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Volume XII, Number 334

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340B Update: District Court Rejects 2022 Payment Methodology for 340B Hospitals Following Supreme Court Win

We follow up on our previous blog post concerning the U.S. Supreme Court’s unanimous ruling in favor of 340B hospitals. The Supreme Court previously held that “absent a survey of hospitals’ acquisition costs, HHS may not vary the reimbursement rates for 340B hospitals” and therefore, that HHS exceeded its statutory authority by varying the 2018 and 2019 rates for 340B hospitals without first conducting such survey.

On remand, the American Hospital Association (and certain nonprofit hospitals) motioned to vacate the 340B reimbursement rate in the 2022 Outpatient Prospective Payment System (OPPS) on a prospective basis for the remainder of the 2022 year. The Court held in favor of the American Hospital Association, finding that the deficiency in the 2022 OPPS payment rule is serious due to a “patent violation” of the Medicare Act’s text requiring a survey of hospitals’ acquisition costs in order to vary reimbursement rates for a particular group of hospitals, and that HHS did not meet its burden of proof that overturning the 2022 340B reimbursement rate would cause substantial disruption.

The Court was not convinced by HHS’ arguments, stating in no uncertain terms that “HHS should not be allowed to continue its unlawful 340B reimbursements for the remainder of the year just because it promises to fix the problem later.” The Court goes on to note that any disruption to the budget resulting from immediate payment to 340B hospitals at the proper rate for the remainder of 2022 would be minimal in comparison to the overall time period at issue; that HHS has already begun preparing for budget issues as a result of the Supreme Court decision; and that proposed rulemaking for the 2023 OPPS payment rule has already been announced consistent with the Supreme Court decision.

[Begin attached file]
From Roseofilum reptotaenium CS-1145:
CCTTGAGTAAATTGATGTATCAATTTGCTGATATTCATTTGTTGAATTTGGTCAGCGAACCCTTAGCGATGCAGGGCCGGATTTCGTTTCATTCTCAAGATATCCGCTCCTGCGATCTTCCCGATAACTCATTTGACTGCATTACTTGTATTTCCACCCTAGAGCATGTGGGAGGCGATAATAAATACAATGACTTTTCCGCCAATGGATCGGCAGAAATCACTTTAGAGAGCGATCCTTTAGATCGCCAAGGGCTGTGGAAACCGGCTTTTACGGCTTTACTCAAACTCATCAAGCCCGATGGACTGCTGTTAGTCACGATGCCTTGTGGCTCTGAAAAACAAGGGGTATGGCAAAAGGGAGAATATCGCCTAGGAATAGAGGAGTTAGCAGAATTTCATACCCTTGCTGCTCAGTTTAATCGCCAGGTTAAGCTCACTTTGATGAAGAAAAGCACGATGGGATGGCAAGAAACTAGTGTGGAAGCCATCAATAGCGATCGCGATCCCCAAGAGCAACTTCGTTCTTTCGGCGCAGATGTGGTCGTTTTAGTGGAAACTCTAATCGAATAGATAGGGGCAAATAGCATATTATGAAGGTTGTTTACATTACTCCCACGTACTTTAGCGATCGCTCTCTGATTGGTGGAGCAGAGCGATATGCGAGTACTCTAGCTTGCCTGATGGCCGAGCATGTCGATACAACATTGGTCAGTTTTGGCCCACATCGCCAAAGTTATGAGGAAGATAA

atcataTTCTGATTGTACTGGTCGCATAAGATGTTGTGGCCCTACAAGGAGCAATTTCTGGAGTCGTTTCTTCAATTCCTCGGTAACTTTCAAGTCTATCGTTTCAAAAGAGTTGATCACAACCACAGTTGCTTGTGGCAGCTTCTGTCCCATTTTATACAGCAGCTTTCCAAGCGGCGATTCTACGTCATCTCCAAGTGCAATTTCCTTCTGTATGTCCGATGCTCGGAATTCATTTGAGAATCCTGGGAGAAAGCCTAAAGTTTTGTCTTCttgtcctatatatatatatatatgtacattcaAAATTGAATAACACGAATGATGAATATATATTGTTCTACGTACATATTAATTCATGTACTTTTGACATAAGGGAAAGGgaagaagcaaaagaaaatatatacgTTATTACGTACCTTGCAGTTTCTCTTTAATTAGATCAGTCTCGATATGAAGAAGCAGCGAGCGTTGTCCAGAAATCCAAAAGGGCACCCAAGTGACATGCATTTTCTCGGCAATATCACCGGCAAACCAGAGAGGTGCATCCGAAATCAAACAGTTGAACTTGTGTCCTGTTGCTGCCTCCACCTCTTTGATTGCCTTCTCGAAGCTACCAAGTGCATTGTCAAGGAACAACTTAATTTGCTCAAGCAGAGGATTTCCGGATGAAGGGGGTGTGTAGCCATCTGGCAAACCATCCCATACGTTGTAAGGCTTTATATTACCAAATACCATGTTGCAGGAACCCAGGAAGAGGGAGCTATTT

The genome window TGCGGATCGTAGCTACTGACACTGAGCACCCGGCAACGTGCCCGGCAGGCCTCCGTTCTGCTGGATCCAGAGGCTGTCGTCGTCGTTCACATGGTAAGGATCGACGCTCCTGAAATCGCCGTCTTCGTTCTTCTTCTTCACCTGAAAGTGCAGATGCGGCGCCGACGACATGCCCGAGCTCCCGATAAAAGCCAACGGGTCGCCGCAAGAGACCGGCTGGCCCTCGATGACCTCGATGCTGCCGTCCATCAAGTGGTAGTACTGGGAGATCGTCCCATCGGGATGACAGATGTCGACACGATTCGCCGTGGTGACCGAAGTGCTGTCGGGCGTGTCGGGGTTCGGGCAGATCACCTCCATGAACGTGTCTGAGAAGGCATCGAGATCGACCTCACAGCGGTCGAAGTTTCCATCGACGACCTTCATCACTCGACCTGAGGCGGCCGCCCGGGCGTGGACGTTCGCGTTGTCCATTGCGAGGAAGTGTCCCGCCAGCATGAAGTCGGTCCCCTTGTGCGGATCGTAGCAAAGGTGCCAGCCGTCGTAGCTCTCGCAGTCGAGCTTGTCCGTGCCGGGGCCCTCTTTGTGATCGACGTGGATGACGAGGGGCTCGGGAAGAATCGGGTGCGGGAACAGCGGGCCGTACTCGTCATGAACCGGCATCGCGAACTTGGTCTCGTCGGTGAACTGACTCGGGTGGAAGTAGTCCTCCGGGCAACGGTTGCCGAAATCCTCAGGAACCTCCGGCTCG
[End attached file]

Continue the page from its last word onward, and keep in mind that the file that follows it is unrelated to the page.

The American Hospital Association also motioned to remedy, on a retrospective basis, all underpayments to 340B hospitals under the reimbursements rates established in OPPS Rules from 2018 to 2022. The Court indicated that this issue would be addressed separately, in part due to concerns voiced by non-340B hospitals regarding potential recoupments by HHS to fund the retrospective payments claimed by 340B hospitals.

We will continue to monitor regulatory and judicial developments affecting 340B hospitals.  

Copyright © 2022 Robinson & Cole LLP. All rights reserved.National Law Review, Volume XII, Number 279
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About this Author

Yelena Greenberg Healthcare Attorney Robinson Cole Law Firm
Associate

Yelena Greenberg advises hospitals, academic medical centers, nursing homes, physician groups, and university health centers and clinical programs on a broad range of health law issues. Lena is a member of the firm’s Health Law Group.

Regulatory

Lena advises health care clients on various privacy-based regulatory matters, including compliance with the 

Health Insurance Portability and Accountability Act (HIPAA) and its intersection with the Telephone Consumer Protection Act (TCPA, the Family Education Rights and Privacy Act (FERPA), and the 21st...

617.557.5986
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